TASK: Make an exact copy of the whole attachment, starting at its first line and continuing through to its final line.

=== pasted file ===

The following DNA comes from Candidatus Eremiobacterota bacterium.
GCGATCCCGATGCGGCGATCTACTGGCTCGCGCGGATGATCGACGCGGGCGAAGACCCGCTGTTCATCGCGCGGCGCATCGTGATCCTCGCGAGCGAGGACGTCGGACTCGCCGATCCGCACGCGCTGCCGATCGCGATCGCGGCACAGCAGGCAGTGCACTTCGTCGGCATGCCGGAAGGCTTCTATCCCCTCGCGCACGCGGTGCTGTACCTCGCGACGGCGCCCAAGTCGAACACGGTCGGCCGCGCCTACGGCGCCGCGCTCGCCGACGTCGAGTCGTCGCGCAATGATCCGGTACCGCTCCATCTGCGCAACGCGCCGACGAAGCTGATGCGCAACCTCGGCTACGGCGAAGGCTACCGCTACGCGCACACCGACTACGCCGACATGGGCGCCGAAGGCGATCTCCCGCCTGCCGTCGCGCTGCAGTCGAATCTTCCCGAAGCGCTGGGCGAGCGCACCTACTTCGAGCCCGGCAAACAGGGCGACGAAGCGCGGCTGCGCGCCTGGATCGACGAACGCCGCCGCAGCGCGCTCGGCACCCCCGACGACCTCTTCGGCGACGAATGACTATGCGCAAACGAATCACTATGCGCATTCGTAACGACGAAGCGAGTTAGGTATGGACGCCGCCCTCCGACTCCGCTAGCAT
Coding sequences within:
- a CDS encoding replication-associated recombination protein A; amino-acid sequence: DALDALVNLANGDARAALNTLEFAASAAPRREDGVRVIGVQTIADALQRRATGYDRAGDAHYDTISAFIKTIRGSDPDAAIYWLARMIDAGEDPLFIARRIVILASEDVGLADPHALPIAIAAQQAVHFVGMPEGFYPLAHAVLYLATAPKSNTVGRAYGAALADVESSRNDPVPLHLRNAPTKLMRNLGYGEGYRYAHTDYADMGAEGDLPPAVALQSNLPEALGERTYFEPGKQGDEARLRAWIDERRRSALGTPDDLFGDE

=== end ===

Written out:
The following DNA comes from Candidatus Eremiobacterota bacterium.
GCGATCCCGATGCGGCGATCTACTGGCTCGCGCGGATGATCGACGCGGGCGAAGACCCGCTGTTCATCGCGCGGCGCATCGTGATCCTCGCGAGCGAGGACGTCGGACTCGCCGATCCGCACGCGCTGCCGATCGCGATCGCGGCACAGCAGGCAGTGCACTTCGTCGGCATGCCGGAAGGCTTCTATCCCCTCGCGCACGCGGTGCTGTACCTCGCGACGGCGCCCAAGTCGAACACGGTCGGCCGCGCCTACGGCGCCGCGCTCGCCGACGTCGAGTCGTCGCGCAATGATCCGGTACCGCTCCATCTGCGCAACGCGCCGACGAAGCTGATGCGCAACCTCGGCTACGGCGAAGGCTACCGCTACGCGCACACCGACTACGCCGACATGGGCGCCGAAGGCGATCTCCCGCCTGCCGTCGCGCTGCAGTCGAATCTTCCCGAAGCGCTGGGCGAGCGCACCTACTTCGAGCCCGGCAAACAGGGCGACGAAGCGCGGCTGCGCGCCTGGATCGACGAACGCCGCCGCAGCGCGCTCGGCACCCCCGACGACCTCTTCGGCGACGAATGACTATGCGCAAACGAATCACTATGCGCATTCGTAACGACGAAGCGAGTTAGGTATGGACGCCGCCCTCCGACTCCGCTAGCAT
Coding sequences within:
- a CDS encoding replication-associated recombination protein A; amino-acid sequence: DALDALVNLANGDARAALNTLEFAASAAPRREDGVRVIGVQTIADALQRRATGYDRAGDAHYDTISAFIKTIRGSDPDAAIYWLARMIDAGEDPLFIARRIVILASEDVGLADPHALPIAIAAQQAVHFVGMPEGFYPLAHAVLYLATAPKSNTVGRAYGAALADVESSRNDPVPLHLRNAPTKLMRNLGYGEGYRYAHTDYADMGAEGDLPPAVALQSNLPEALGERTYFEPGKQGDEARLRAWIDERRRSALGTPDDLFGDE